“The feeling of weirdness came on us as the sounds of this small whale seemed more and more to be forming words in our own human language. We felt we were in the presence of Something, or Someone who was on the other side of the transparent barrier”
Whale and dolphin intelligence
The following website, founded in 2016, provides an overview of the latest whale and dolphin science.
In the following article on dolphin intelligence and the future of humanity, it is suggested that the ultimate state of being for life forms is to become something like a whale.
(2021) Dolphin intelligence and the future of humanity
We don’t see evidence of supercivilisations across the galaxy because the only ones that persist are the ones that give up the risky path of technology and instead pursue immersion in nature.
Ageing civilisations either self-destruct or shift to become something like a whale.
Whale and dolphin mind
In the following podcast, the mind of whales is discussed.
(2017) The Minds of Whales
What is it like to be a whale? How do they think and what do they feel? Two internationally recognized whale experts — prize-winning author Philip Hoare and marine biologist Luke Rendell — discuss the inner lives of whales with philosophy professor Jonathan Birch.
Source: London School of Economics (MP3 backup)
What to learn from whale and dolphin intelligence?
Considering the potential that whales and dolphins have a physiological capacity that could allow them to be more intelligent than humans, it may be important that the human is able to recognize and understand their intelligence if they ever hope to discover, appropriately recognize and understand extraterrestrial life.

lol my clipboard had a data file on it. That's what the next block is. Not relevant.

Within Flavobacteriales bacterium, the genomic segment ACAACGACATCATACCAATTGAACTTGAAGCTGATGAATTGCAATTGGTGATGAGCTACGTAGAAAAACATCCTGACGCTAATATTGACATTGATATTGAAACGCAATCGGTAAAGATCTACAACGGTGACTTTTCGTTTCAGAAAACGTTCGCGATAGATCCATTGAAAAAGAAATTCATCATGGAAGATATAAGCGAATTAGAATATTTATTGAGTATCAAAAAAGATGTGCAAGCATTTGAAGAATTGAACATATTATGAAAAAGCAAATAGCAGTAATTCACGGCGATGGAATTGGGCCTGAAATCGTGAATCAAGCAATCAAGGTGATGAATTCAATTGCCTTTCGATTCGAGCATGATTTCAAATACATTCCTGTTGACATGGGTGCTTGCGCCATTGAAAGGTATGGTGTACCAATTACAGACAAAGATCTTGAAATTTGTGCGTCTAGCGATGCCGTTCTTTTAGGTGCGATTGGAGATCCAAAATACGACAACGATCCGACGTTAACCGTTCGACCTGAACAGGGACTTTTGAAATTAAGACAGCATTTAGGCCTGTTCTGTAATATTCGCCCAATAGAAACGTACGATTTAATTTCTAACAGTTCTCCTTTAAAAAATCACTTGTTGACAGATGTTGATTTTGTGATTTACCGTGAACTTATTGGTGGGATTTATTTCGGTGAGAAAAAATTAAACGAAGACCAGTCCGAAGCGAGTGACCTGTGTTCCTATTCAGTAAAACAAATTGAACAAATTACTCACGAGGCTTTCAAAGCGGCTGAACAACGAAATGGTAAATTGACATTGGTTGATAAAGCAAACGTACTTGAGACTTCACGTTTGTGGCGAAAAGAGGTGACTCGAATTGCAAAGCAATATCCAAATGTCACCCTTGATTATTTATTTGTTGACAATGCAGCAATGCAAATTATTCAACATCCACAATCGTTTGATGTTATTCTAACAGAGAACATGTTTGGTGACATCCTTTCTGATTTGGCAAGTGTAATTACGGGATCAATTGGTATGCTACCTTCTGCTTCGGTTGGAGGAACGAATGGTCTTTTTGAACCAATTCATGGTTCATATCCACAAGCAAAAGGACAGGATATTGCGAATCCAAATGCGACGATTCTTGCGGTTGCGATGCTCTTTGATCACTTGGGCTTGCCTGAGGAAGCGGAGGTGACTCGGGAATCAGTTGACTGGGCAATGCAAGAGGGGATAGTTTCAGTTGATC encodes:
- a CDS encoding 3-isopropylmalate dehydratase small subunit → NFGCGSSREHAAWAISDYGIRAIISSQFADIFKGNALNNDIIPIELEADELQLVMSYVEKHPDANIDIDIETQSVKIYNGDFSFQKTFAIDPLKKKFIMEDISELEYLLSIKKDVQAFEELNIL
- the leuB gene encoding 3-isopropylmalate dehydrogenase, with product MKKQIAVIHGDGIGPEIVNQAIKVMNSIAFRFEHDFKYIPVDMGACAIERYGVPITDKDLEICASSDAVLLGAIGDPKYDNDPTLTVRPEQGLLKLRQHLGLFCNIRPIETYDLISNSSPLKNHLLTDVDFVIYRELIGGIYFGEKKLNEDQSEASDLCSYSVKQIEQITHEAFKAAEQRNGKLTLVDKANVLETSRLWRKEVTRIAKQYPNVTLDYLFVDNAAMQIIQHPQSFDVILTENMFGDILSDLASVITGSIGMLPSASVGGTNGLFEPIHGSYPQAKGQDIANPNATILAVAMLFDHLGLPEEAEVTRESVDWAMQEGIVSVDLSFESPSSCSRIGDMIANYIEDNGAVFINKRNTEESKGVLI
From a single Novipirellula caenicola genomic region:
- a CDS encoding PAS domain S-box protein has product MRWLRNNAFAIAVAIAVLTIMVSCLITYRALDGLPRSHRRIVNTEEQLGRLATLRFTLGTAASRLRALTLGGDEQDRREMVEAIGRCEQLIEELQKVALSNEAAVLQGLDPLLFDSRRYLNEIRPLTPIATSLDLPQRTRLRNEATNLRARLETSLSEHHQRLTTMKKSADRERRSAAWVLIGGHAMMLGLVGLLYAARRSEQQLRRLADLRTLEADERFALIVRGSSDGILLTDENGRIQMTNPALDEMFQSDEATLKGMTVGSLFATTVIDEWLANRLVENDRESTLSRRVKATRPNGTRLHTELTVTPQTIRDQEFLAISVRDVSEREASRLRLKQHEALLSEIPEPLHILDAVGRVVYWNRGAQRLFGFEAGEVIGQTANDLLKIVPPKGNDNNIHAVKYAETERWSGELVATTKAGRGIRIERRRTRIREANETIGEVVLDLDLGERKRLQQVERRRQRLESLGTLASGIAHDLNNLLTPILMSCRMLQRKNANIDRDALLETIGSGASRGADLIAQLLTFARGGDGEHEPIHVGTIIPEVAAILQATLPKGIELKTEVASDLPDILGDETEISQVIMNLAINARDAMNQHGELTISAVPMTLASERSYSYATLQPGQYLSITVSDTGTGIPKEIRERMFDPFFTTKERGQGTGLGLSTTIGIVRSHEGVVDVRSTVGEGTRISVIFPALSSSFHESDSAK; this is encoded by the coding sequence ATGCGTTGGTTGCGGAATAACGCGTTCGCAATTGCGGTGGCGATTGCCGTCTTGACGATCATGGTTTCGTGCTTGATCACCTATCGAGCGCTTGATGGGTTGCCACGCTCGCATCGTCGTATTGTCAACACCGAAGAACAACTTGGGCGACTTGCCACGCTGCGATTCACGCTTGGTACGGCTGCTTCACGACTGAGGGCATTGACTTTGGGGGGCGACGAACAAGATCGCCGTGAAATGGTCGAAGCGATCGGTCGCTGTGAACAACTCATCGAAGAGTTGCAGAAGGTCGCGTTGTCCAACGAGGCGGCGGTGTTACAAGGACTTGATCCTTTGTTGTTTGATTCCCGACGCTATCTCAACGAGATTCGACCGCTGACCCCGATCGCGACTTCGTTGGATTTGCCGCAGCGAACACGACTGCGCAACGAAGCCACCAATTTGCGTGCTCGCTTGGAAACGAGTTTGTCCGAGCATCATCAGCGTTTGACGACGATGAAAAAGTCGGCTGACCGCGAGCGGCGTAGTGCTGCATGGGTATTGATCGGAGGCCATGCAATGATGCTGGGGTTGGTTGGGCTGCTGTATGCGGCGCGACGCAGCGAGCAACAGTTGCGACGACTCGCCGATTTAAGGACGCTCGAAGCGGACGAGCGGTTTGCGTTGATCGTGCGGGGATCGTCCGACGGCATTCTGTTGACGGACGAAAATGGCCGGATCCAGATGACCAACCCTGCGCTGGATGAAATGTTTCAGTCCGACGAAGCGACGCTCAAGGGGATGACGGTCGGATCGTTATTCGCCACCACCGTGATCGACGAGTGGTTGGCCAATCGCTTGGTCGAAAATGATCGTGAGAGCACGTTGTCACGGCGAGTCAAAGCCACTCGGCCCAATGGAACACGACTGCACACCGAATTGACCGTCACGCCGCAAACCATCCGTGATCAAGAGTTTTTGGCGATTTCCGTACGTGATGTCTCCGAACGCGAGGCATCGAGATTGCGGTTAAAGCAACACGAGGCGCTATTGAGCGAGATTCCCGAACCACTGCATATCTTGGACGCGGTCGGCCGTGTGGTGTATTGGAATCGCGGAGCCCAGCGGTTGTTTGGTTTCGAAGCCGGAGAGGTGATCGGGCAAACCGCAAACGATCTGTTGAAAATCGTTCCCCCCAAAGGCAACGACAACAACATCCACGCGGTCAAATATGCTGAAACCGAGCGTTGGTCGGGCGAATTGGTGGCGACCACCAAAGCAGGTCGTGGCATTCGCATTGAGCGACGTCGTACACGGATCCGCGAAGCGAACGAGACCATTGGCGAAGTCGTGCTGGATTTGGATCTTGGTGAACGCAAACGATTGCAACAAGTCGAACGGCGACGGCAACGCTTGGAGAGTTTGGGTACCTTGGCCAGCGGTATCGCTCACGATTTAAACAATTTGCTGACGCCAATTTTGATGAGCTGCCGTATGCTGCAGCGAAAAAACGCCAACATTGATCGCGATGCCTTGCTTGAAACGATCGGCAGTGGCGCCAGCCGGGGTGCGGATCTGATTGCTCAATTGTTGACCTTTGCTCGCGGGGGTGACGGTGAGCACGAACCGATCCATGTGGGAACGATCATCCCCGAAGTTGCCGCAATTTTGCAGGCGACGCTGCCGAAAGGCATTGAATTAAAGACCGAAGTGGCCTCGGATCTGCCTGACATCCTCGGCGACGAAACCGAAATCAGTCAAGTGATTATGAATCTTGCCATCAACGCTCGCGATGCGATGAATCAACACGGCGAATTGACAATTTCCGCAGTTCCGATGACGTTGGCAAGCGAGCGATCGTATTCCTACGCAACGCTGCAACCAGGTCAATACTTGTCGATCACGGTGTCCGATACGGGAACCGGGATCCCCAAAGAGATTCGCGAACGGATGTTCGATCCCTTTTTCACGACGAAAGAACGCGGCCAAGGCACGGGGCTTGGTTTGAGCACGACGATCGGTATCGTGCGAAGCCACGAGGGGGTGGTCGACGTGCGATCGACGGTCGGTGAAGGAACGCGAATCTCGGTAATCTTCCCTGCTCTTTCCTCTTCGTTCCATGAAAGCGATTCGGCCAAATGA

The philosophical zombie theory indicates that it is impossible to know whether another human being is conscious. This shows that it is very difficult or even impossible to communicate aspects related to meaningful experience.
In light of humanity’s intent to discover extraterrestrial life and to secure longer term prosperity and survival in the face of ‘the Universe’ (which may be full of living creatures), it is very important that the human discovers methods to allow understanding or mere ‘plausible consideration’ of meaningful experience in other life forms.
Philosophy of whale and dolphin intelligence is of great importance to secure the future of humanity.
Industrial companies have used the ocean as a dumping ground for toxic waste. Hazardous industrial chemicals have been accumulating in the ocean for 150 years.
Recently, the CEO of a $180 billion USD oil company ordered to dump a tanker full of toxic waste into the ocean, which indicates that it happens more often than expected.
If it is not known what to protect, how can the human be motivated?
Philosophy of whales and dolphins can help spur cultural change in human-ocean relations.
Animal ethics evolves on the basis of advancements in intelligence and moral consideration. It can be an argument that humans should choose wisely when they have the capacity to do so. A greater capacity in intelligence and moral consideration for animals comes with new responsibilities, and as such, the human being naturally evolves culturally into a state of less violence towards, and improved care for the well-being of animals.
Similarly, whale and dolphin philosophy can help spur cultural change to improve human-ocean relations.
Women structurally excluded from philosophy
Women have been structurally excluded from philosophy, which may help explain why advancements in morality and ethics on behalf of animals and Nature is lacking.
When women participated in philosophy, would the world be better? Would animals and the ocean be treated better? Would there be better understanding of why it is important to have respect for Nature?